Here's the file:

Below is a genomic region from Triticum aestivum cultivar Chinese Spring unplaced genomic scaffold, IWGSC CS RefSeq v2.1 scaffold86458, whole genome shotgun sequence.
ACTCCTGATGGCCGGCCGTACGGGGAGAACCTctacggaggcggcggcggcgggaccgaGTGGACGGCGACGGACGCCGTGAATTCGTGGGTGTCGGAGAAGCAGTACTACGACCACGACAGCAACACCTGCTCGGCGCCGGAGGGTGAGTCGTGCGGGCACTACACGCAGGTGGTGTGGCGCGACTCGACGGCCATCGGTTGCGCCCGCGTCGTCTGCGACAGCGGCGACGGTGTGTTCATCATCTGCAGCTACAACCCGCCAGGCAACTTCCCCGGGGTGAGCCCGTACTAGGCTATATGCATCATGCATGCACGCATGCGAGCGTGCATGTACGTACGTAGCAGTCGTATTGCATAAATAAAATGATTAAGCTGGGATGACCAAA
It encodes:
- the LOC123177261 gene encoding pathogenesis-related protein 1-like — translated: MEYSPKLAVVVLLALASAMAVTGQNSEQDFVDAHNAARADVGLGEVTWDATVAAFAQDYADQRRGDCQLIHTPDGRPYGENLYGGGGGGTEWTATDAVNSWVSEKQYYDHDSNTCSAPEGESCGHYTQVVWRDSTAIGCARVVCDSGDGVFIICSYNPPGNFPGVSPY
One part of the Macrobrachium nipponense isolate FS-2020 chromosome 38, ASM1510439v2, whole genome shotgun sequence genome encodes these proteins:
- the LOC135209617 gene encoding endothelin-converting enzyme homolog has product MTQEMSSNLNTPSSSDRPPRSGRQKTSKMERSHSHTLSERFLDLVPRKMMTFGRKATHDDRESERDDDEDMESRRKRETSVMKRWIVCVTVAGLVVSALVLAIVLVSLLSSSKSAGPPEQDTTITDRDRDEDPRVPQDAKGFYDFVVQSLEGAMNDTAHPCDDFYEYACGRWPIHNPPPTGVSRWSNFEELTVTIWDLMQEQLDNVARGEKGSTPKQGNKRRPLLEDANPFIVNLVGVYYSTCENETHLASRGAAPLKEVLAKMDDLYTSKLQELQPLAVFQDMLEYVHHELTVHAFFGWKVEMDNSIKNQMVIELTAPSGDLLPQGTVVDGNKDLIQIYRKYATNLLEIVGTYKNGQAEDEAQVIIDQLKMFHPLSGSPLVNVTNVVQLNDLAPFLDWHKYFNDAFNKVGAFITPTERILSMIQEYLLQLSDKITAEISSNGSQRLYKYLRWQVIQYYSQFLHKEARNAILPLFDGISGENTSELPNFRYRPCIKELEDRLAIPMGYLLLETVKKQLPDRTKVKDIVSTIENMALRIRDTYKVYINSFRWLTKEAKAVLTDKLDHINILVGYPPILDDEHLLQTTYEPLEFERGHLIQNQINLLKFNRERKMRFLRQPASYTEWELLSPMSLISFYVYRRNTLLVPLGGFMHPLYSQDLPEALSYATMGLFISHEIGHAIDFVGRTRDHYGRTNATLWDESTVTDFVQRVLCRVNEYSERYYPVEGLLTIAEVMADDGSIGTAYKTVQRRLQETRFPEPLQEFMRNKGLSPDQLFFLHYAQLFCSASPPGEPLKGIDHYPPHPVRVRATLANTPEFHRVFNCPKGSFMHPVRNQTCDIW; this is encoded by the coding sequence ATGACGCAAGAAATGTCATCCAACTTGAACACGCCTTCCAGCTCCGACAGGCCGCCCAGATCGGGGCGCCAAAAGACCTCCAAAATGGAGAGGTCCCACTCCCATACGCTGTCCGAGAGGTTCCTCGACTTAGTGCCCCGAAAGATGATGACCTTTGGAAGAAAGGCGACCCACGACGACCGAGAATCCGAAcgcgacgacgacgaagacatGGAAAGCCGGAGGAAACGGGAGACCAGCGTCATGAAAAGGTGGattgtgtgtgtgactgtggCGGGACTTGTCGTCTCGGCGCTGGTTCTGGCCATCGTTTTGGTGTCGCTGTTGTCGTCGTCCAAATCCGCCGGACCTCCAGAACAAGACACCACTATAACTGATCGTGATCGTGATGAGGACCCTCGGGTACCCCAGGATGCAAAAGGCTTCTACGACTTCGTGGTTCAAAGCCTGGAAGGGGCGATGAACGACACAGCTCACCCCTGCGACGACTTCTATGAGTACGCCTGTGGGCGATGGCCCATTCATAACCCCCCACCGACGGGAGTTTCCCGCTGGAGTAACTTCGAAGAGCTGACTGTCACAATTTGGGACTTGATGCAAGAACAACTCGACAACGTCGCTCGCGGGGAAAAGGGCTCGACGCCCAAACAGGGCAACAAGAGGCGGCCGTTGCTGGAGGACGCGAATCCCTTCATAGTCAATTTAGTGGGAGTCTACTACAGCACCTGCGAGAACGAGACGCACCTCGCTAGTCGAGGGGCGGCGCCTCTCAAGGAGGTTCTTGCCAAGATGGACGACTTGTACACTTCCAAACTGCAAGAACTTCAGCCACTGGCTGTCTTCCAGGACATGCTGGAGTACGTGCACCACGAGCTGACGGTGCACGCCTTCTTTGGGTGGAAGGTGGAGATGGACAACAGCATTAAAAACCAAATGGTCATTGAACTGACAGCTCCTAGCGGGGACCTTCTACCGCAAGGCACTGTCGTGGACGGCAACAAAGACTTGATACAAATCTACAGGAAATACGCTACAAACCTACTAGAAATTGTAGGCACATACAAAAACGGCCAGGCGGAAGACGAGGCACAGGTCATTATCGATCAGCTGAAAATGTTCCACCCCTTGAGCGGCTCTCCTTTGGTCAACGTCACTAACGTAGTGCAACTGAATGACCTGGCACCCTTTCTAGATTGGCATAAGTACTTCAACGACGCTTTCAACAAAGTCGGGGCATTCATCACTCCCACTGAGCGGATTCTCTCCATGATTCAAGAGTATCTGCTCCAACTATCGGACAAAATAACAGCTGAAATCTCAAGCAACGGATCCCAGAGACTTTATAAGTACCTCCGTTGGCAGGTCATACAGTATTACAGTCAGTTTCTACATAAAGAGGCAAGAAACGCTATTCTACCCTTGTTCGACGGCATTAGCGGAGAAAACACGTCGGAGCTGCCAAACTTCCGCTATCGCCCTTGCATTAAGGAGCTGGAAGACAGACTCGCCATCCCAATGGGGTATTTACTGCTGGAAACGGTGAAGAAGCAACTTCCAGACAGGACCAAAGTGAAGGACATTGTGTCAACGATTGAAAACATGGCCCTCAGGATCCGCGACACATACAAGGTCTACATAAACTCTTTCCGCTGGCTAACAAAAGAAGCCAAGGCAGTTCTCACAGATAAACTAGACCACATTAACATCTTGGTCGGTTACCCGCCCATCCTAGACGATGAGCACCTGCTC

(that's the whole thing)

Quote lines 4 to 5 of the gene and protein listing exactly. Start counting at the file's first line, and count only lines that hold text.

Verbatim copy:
- the LOC123177261 gene encoding pathogenesis-related protein 1-like — translated: MEYSPKLAVVVLLALASAMAVTGQNSEQDFVDAHNAARADVGLGEVTWDATVAAFAQDYADQRRGDCQLIHTPDGRPYGENLYGGGGGGTEWTATDAVNSWVSEKQYYDHDSNTCSAPEGESCGHYTQVVWRDSTAIGCARVVCDSGDGVFIICSYNPPGNFPGVSPY
One part of the Macrobrachium nipponense isolate FS-2020 chromosome 38, ASM1510439v2, whole genome shotgun sequence genome encodes these proteins: